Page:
It is the saga that is threatening to last the summer, Liverpool’s pursuit of Lyon star Nabil Fekir.
The Reds have already made one summer acquisition, bringing in Fabinho with the minimum of fuss from Monaco.
But if Reds supporters were expecting the surprise, under-the-radar move for the Brazilian midfielder to set the tone for future dealings with Ligue 1 sides, they could be in for a rude awakening.
Certainly where Fekir is concerned.
Introducing Jean-Michel Aulas, the wily, awkward, cantankerous long-time president of Lyon.
Not for nothing does he possess the reputation of being one of the most fiercely difficult negotiators in European football.
If Liverpool sporting director Michael Edwards found Monaco amiable, Aulas is already proving somewhat more obstinate.
Such is his way, with countless peers swiftly discovering how drawn-out and convoluted it can be to prise a player away from Lyon.
Aulas, now 69, certainly knows his onions, having made his name and fortune in Business, a background from which he regularly draws in transfer dealings.
When he took over at Lyon back in 1987, they were a second-tier club. By 2002 they had lifted their first French title and won the next six while become regulars in the Champions League, reaching the semi-finals in 2010 having knocked Liverpool out of the group stages.
All of this has been while selling some of their best players.
Aulas accepts Lyon will never be able to compete with the lure of the leading Premier League teams and those from Italy, Germany and Spain. But that doesn’t mean he will willingly allow his club’s top talent to be cherry-picked with ease.
Take Chelsea’s pursuit of Michael Essien in 2005, for example.
The Londoners first had an offer of £10m turned down on May 11, and went back with offers of £16.75m, £18m, £21m that were all rejected during the summer.
Come August, Aulas was saying: “Roman Abramovich asked to meet me. No problem but it will be just for fishing. The Essien case is closed and he will remain at Lyon.”
By August 19, though, a deal had been agreed, more than three months after Chelsea first made concrete their interest.
Liverpool had some experience of Aulas in the summer of 2007 with their failed attempt to sign Florent Malouda.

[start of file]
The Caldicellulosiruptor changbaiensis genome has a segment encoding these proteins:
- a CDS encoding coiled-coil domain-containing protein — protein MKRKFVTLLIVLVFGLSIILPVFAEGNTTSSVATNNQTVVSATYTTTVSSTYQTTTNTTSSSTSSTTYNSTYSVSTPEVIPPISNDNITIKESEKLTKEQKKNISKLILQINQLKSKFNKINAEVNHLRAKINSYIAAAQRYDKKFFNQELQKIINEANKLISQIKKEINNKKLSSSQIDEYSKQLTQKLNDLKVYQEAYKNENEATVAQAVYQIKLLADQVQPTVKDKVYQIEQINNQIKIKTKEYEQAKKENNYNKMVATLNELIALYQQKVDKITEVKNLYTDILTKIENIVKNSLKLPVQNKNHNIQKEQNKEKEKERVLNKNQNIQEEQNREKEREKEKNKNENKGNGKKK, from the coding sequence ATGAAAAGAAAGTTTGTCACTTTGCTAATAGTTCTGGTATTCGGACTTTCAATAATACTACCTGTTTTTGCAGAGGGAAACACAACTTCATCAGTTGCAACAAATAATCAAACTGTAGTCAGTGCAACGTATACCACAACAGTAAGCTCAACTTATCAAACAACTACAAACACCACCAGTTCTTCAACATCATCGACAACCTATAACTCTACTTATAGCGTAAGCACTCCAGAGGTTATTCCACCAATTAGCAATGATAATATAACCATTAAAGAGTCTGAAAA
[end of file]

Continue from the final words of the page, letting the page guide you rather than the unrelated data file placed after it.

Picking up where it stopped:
Rafael Benitez at the time raged against how long it was taking the transfer to go through, although his ire was at chief executive Rick Parry and the club’s owners Tom Hicks and George Gillett rather than Aulas.
“Benitez called me several times and he is a good man, a good trainer,” said Malouda, before tellingly adding, “but we didn’t manage to find a way to make me join.”
Aulas didn’t make life easy for Real Madrid when they snapped up Karim Benzema in 2009 having already resisted interest from Manchester United.
However, the Lyon president admits he met his match in 2012 when attempting to negotiate with Tottenham Hotspur’s Daniel Levy over the sale of Hugo Lloris.
“It’s been very, very difficult,” he said at the time. “I’ve got 25 years of experience as a president of a club, but this is very rare in the football world.
“The negotiation with the Tottenham directors has been the hardest I have ever had to undergo in these 25 years.”
Nevertheless, Aulas managed to drag it out all summer until a deal was finally agreed on September 1.
Alexandre Lacazette, for a long time linked with Liverpool, stayed at Lyon longer than would have been expected until last summer, although it still took Arsenal a month to get a deal over the line.
“Alexandre Lacazette was told he could leave,” Aulas said. “We had negotiations with Atletico. Things did not work out. We now have a very nice offer from Arsenal. But for us he will not leave.”
It cost the Gunners almost £50m when Lacazette finally did go.
“We have the will to keep all our best players,” said Aulas, speaking to Goal.com in 2016.
“We will keep our best players, but if some of them absolutely want to leave and the offers are difficult to resist, we will not be stupid and we will listen to what the players have to say.”
Liverpool want Fekir and, according to reports in France, he would welcome a move to Anfield.
That, though, would be the easy bit. Now for Aulas. History suggests this is a saga that could run and run.
Source : DailyPost